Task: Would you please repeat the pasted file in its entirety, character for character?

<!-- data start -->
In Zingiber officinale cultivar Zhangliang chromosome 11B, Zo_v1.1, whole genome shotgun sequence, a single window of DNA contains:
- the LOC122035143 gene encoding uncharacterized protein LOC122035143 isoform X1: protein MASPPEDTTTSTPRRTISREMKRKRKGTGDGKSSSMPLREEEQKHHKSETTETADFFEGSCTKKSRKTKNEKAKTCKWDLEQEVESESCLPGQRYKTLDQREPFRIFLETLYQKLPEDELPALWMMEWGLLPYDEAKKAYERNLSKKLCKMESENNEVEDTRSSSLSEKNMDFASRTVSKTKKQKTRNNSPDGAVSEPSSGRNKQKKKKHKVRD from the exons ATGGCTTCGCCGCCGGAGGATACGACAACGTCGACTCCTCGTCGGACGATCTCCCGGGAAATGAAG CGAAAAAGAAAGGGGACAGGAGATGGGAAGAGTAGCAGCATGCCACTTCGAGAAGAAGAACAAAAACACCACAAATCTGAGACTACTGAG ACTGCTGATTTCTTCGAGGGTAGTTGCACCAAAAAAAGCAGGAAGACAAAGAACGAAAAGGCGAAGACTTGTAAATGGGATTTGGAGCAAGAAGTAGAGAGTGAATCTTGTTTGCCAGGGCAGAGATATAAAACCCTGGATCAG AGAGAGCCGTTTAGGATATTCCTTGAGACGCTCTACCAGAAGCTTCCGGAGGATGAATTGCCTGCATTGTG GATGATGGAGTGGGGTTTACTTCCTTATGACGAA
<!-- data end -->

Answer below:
In Zingiber officinale cultivar Zhangliang chromosome 11B, Zo_v1.1, whole genome shotgun sequence, a single window of DNA contains:
- the LOC122035143 gene encoding uncharacterized protein LOC122035143 isoform X1: protein MASPPEDTTTSTPRRTISREMKRKRKGTGDGKSSSMPLREEEQKHHKSETTETADFFEGSCTKKSRKTKNEKAKTCKWDLEQEVESESCLPGQRYKTLDQREPFRIFLETLYQKLPEDELPALWMMEWGLLPYDEAKKAYERNLSKKLCKMESENNEVEDTRSSSLSEKNMDFASRTVSKTKKQKTRNNSPDGAVSEPSSGRNKQKKKKHKVRD from the exons ATGGCTTCGCCGCCGGAGGATACGACAACGTCGACTCCTCGTCGGACGATCTCCCGGGAAATGAAG CGAAAAAGAAAGGGGACAGGAGATGGGAAGAGTAGCAGCATGCCACTTCGAGAAGAAGAACAAAAACACCACAAATCTGAGACTACTGAG ACTGCTGATTTCTTCGAGGGTAGTTGCACCAAAAAAAGCAGGAAGACAAAGAACGAAAAGGCGAAGACTTGTAAATGGGATTTGGAGCAAGAAGTAGAGAGTGAATCTTGTTTGCCAGGGCAGAGATATAAAACCCTGGATCAG AGAGAGCCGTTTAGGATATTCCTTGAGACGCTCTACCAGAAGCTTCCGGAGGATGAATTGCCTGCATTGTG GATGATGGAGTGGGGTTTACTTCCTTATGACGAA